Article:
They staggered through this season as one of the NHL’s biggest disappointments. They fell out of the Eastern Conference playoff race in a hurry.
New ownership complained that the franchise is losing staggering sums of money, casting doubt about its viability in South Florida. Then forwards Aleksander Barkov (knee) and Tomas Kopecky (concussion) suffered injuries at the Olympics.
So the Panthers will sell off a few veterans before the trade deadline and take longer looks at more young players. One of them, rookie center Nick Bjugstad, will assume a bigger role because of the injuries.
He is playing center on the top line between Brad Boyes (one of the team’s top trade chips) and Sean Bergenheim.
“He's done a good job so that's a natural progression for him, so we'll see,” coach Peter Horachek told the South Florida Sun-Sentinel. “Having depth in the middle is important. We got some with Bjugstad, [Scott] Gomez, [Marcel] Goc, [Shawn] Matthias and [Drew] Shore. We got some flexibility now.'”
Bjugstad, 21, has had a solid season, scoring 13 goals and earning 10 assists in 52 games. His transition to the NHL has gone smoothly.
“There's been unexpected things this season, both good and bad,” Bjugstad told the Sun-Sentinel. “It's tough to see Barky go out, he's been a great player for us so we have to bounce back and use our depth. Guys will be taking new roles and will have to step up.”
Power forward Nick Bjugstad’s transition to the NHL hasn’t gone smoothly.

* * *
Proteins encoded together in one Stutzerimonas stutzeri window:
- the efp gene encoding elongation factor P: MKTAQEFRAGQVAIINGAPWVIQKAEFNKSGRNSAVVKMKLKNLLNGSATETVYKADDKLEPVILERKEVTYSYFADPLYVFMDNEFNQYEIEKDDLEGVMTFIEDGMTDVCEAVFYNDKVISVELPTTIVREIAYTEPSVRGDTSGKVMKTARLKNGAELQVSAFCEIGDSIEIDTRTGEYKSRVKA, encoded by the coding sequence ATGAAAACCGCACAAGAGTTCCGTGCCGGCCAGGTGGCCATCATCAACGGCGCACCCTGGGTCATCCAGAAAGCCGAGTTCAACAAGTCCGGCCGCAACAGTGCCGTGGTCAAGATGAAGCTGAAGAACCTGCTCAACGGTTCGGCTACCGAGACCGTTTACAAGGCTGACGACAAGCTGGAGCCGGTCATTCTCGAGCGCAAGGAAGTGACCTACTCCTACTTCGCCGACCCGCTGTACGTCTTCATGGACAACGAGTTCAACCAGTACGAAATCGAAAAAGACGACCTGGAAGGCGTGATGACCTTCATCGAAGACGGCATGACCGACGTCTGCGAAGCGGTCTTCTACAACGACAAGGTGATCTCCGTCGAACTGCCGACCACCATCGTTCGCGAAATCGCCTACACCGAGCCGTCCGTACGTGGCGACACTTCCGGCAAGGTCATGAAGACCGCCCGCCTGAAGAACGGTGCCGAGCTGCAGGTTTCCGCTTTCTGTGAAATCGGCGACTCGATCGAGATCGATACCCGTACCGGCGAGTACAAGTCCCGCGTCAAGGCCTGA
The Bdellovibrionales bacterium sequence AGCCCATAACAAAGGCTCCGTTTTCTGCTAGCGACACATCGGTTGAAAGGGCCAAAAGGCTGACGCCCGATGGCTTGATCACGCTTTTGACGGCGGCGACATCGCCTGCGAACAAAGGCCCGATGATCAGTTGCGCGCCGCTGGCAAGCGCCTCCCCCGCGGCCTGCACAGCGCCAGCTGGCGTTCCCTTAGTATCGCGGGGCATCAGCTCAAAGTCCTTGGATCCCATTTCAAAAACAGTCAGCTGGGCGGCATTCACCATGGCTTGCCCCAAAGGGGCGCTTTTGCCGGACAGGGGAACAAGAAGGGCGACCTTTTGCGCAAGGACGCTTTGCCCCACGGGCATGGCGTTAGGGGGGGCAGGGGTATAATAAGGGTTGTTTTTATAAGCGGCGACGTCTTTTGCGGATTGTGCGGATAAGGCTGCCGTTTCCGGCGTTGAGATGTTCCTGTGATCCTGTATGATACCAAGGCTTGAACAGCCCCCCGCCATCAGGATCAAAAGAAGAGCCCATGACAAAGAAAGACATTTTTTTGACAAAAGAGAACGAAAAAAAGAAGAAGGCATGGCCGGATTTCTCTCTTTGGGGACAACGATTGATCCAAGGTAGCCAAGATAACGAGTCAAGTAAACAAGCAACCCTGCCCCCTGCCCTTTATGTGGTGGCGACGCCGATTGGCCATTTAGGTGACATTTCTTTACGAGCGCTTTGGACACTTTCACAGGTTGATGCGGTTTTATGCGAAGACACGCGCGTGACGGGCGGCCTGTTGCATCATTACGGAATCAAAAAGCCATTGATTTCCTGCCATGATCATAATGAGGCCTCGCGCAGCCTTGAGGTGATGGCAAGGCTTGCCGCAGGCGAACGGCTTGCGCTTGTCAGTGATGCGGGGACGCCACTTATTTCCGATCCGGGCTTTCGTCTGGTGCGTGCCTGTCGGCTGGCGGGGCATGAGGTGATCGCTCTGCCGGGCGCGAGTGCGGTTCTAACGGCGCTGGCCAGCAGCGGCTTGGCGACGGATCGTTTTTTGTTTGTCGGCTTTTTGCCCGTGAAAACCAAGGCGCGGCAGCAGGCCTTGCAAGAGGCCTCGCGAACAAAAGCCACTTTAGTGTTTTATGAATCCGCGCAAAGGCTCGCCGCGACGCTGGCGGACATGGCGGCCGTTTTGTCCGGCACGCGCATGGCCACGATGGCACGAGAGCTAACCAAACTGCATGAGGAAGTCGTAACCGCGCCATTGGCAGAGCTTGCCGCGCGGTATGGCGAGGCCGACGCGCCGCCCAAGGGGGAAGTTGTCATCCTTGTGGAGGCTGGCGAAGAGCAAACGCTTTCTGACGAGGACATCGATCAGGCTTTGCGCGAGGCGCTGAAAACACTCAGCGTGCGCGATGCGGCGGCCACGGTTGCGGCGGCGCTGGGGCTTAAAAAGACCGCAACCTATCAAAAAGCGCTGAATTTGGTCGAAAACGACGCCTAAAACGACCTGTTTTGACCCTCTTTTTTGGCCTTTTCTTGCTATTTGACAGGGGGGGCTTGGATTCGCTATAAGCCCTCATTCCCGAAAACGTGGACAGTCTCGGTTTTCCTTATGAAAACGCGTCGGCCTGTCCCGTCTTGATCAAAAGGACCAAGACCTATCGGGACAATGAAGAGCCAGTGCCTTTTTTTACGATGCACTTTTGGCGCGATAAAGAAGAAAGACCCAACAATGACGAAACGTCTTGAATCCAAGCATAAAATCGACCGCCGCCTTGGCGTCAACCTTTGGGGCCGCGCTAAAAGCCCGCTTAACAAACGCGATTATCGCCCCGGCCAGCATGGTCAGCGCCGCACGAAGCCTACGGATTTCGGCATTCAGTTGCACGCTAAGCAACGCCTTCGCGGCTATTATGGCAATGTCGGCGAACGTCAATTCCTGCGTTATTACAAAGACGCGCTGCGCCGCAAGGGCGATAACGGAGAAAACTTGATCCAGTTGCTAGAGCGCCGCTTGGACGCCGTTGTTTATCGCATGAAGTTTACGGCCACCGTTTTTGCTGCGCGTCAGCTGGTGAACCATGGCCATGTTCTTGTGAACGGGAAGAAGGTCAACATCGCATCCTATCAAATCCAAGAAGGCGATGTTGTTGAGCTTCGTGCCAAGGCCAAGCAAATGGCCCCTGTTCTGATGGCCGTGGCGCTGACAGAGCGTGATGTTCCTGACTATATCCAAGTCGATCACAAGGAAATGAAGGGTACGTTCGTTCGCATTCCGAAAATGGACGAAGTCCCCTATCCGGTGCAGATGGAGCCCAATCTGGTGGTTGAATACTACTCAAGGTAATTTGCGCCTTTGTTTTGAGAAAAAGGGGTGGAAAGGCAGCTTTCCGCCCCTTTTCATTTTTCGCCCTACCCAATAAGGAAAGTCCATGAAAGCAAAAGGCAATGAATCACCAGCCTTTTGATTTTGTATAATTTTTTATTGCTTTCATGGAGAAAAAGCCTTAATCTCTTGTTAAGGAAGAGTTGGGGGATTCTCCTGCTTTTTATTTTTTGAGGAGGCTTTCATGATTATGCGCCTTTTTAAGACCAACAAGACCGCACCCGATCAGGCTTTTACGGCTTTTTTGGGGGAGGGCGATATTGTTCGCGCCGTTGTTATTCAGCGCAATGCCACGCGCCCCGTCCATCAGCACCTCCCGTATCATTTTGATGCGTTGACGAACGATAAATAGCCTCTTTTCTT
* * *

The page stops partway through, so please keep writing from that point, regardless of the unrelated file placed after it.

In his first 10 games for the Florida Panthers, the 6-foot-6 Bjugstad scored no points and earned a minus-9 rating.
He was the 19th overall pick in the 2010 NHL Draft. The Panthers signed Bjugstad after his third season at the University of Minnesota, where he scored 46 goals the in 80 games the past two seasons.
The team opted to keep him in the NHL through the end of the regular season rather than dispatch him to the AHL for seasoning.
“It's nice to get my feet wet for these games,” Bjugstad told the South Florida Sun Sentinel. “I didn't want to go into the training camp not knowing what to expect at this level, that's why this is a big deal.”
By letting Bjugstad burn the first year of his entry contract this spring, the Panthers are allowing him to reach restricted free agency a year earlier. He said that wasn’t a condition of his signing.
“I was just waiting it out,” Bjugstad said. “I didn't do much talking, but thankfully it worked out the way it did.”
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